Como falo em inglês: Eu te defendi quando você brigou com ela

By Ana Luiza | Podcast Inglês Online

Jul 13
Como falo em inglês Eu te defendi quando você brigou com ela
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Hi, all. No episódio de hoje do podcast Inglês Online, eu falo sobre o reality show  que eu assisto para me acostumar com o inglês britânico, e também sobre um idiom super comum, que aparece toda hora nesse reality e em todo lugar onde se fale inglês.

Transcrição

como falo em inglês eu te defendiHi, all. This is the new episode of the Inglesonline podcast. Please subscribe to this podcast using the Podcasts app for iPhone or iPad, or listen to the episodes using the Inglesonline Android app. Thanks for all the comments at the iTunes store and if you haven’t yet left a comment for this podcast please do so: the more comments for the Inglesonline podcast, the more people will find out about it and listen to the episodes. Thank you for telling your friends, your neighbours, your family and keep listening.

So I wanted to tell you about something I’ve been doing since I moved to England. If you know anything about me, you know that I grew up on American English so when I moved here, I wanted to make sure I got used to the local accent as fast as I could. Obviously I talk to people and they talk to me, but in London you will find people from all over the world, really, and that means a multitude of accents which are usually easier to understand than some of the native British accents.

So as part of my plan to get myself acquainted with British English I went to the websites for the main UK TV channels and started following some TV shows online. Here in the UK you can basically watch most TV shows online, so that’s pretty cool. One of the first shows I stumbled upon was “Made in Chelsea”, so let me tell you about it. Well, I’ll tell you a little bit about it – it’s easy to summarise.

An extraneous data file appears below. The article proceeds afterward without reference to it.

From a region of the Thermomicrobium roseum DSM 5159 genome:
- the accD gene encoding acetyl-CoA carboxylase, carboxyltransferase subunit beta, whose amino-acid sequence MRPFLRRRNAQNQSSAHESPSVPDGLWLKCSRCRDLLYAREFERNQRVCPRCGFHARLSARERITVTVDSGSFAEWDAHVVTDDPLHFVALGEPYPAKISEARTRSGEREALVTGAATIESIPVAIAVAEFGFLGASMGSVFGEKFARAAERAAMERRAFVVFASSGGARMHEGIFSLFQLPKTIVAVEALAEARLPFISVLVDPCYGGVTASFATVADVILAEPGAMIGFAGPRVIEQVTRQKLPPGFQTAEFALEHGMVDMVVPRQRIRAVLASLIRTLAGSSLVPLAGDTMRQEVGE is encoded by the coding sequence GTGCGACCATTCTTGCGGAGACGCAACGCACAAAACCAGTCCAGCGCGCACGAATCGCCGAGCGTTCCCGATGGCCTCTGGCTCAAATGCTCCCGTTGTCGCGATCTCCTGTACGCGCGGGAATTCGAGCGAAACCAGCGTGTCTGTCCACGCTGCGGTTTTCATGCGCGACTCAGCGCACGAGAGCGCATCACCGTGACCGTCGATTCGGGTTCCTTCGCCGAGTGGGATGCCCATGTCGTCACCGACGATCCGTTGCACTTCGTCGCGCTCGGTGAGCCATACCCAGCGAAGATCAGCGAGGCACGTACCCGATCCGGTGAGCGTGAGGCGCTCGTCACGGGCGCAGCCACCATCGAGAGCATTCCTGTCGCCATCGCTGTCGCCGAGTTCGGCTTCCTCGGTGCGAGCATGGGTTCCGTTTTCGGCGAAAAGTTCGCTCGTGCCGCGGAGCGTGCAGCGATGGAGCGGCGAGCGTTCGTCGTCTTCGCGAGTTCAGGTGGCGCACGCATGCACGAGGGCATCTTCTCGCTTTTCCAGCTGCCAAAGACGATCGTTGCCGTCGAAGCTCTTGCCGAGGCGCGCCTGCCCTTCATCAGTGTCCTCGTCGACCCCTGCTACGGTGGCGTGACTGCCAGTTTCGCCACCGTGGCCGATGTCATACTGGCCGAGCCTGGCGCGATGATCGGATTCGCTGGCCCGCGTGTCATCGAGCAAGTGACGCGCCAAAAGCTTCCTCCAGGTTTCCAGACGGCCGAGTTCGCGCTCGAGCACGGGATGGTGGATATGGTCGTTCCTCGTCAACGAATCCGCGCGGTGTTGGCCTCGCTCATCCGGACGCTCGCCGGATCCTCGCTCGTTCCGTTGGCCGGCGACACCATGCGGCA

Made in Chelsea is a reality show about very wealthy kids that live in Chelsea, which is a neighbourhood in London. When I say kids, I mean young adults in their early twenties. So this show is a hit in the UK- it’s been going for eight or nine seasons – and by the way, in the UK they don’t say “season”; rather, they call it a series: series 1, series 2 and so on.

So although Made in Chelsea has had eight or nine series so far, things don’t change much from one series to another. Here’s what changes: some regulars leave, and new people join the show. That’s it. This is what happens in every season: new couples are formed, then there’s a lot of gossip about the new couples, then they fight and end up breaking up; or else one of them cheats and they end up breaking up. Then, if A and B used to be a couple and C and D used to be another couple, in the next season A and C get together, and then B and D get together as well, and the cycle of intrigue and misbehaviour begins again. I swear to you, that’s 99% of what goes on.

Anyway… Here’s what I really wanted to tell you: one of the terms I hear most often when watching Made in Chelsea is “to have someone’s back”. The people on this show are all friends and some of them have been friends for several years, so they expect their friends to have their back. And what does that mean?